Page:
- Parabolic Arc
- June 2, 2023
Aerojet Rocketdyne Completes Key Design Milestone for AR1 Engine
SACRAMENTO, Calif., Dec. 17, 2015 (Aerojet Rocketdyne PR) – Aerojet Rocketdyne, a subsidiary of Aerojet Rocketdyne Holdings, Inc. (NYSE: AJRD), announced it completed a key design milestone for its AR1 rocket engine this week. AR1 is an American-made engine that is being developed as a direct replacement for the Russian-made RD-180 engines that currently power launches of the majority of national security satellites to orbit for the U.S. government.
“This is one of the most important design reviews the program will undergo during its development,” said Julie Van Kleeck, vice president of Advanced Space & Launch Programs at Aerojet Rocketdyne. “As the only company domestically producing large liquid rocket engines, we apply rigorous design reviews as part of our overall development program, minimizing risk and helping ensure that we will meet the delivery schedule on a program of such national significance as AR1.”
“United Launch Alliance and Aerojet Rocketdyne have enjoyed a long relationship that spans decades,” said United Launch Alliance President and CEO, Tory Bruno. “Aerojet Rocketdyne continues to be a valued supplier and is making excellent progress on the AR1 engine development.”
Aerojet Rocketdyne’s stringent design, model, test and review process is essential for an engine developed to launch our nation’s most important national security space assets. During this design review, each of the 18 components and subsystems on the AR1 engine were thoroughly analyzed to ensure that each works properly and that once integrated, will function together seamlessly. With this review successfully completed, the company will continue with AR1 development in preparation for full-scale engine testing in 2017, and delivery of a flight-qualified engine ready for certification by 2019.
To date, AR1 has undergone more than 155 staged-combustion tests, built and successfully hot-fire tested additively manufactured components, conducted turbomachinery and valve tests, and began procurements for long-lead items.
“Our experience and proven track record of delivering highly reliable large liquid rocket engines, like the RS-25 for NASA’s Space Launch System and the RS-68 for the Delta IV launch vehicle, protects U.S. national security,” said Aerojet Rocketdyne CEO and President Eileen Drake. “We have achieved every milestone in our AR1 schedule to be ready for 2019 – we have in place the production facilities, tools, equipment, supply base and, most importantly, highly skilled employees to manufacture the AR1 engine to meet the national security needs of our nation.”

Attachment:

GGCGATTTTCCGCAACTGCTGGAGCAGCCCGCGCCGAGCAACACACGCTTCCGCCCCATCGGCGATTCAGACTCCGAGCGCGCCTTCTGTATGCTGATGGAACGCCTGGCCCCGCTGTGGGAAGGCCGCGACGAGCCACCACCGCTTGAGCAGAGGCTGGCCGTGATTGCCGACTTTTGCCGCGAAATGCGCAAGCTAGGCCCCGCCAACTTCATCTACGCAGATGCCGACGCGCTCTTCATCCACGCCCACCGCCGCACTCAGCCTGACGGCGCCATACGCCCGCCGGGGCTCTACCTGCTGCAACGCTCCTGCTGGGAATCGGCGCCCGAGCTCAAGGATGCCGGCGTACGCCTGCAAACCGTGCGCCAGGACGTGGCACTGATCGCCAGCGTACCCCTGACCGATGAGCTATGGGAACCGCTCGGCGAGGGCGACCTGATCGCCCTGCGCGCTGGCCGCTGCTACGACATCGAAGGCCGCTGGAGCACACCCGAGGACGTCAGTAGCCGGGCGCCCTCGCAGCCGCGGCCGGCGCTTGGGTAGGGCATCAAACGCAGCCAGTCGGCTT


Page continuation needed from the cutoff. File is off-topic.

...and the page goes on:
The AR1 engine is powered by liquid oxygen and kerosene propellants that use an advanced oxidizer-rich staged combustion cycle to generate 500,000 pounds of thrust. A set of two AR1 engines will generate one million pounds of thrust for the Atlas V launch vehicle. Configurable to multiple launch vehicles, AR1 is also a booster propulsion option for the proposed Vulcan launch system and other launch vehicles in development. The AR1 engine incorporates the latest advances in rocket engine technology, materials science and modern manufacturing techniques to deliver an affordable and reliable booster engine.
“We have been investing in the AR1 booster engine to maintain 2019 for the nation,” added Drake. “AR1 is the right fit for the problem confronting the United States, which is ending reliance on Russian rocket engines.”
Aerojet Rocketdyne is an innovative company delivering solutions that create value for its customers in the aerospace and defense markets. The company is a world-recognized aerospace and defense leader that provides propulsion and energetics to the space, missile defense and strategic systems, tactical systems and armaments areas, in support of domestic and international markets. Additional information about Aerojet Rocketdyne can be obtained by visiting our websites at www.Rocket.com and www.AerojetRocketdyne.com.
18 responses to “Aerojet Rocketdyne Completes Key Design Milestone for AR1 Engine”
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And this is exactly why the sanctions against Russia needs to be put back.
The Atlas V would still need to be re-certified after it gets a new engine. If the AR-1 isn’t ready until 2019, since this wasn’t even the PDR, a new launcher still waits until 2020. Just let ULA compete with their current engine. The politicians who want the ban will be long gone by then.
Nope. Look we ask Europe to impose sanctions on Russia ( rightly ), and they have. In addition, they are holding the line. Now, we turn around and ignore it just because a company that has been poorly ran wants higher profits? Nope. This is unethical, and foolish.
We can disagree on those Russian sanctions, since the US was behind the Coup that overthrew the elected government. I also don’t think we should pick sides in a civil war. Crimea stays with Russia unless you are willing to pay for a new Black Sea base for their Navy and will guarantee that NATO doesn’t use that port.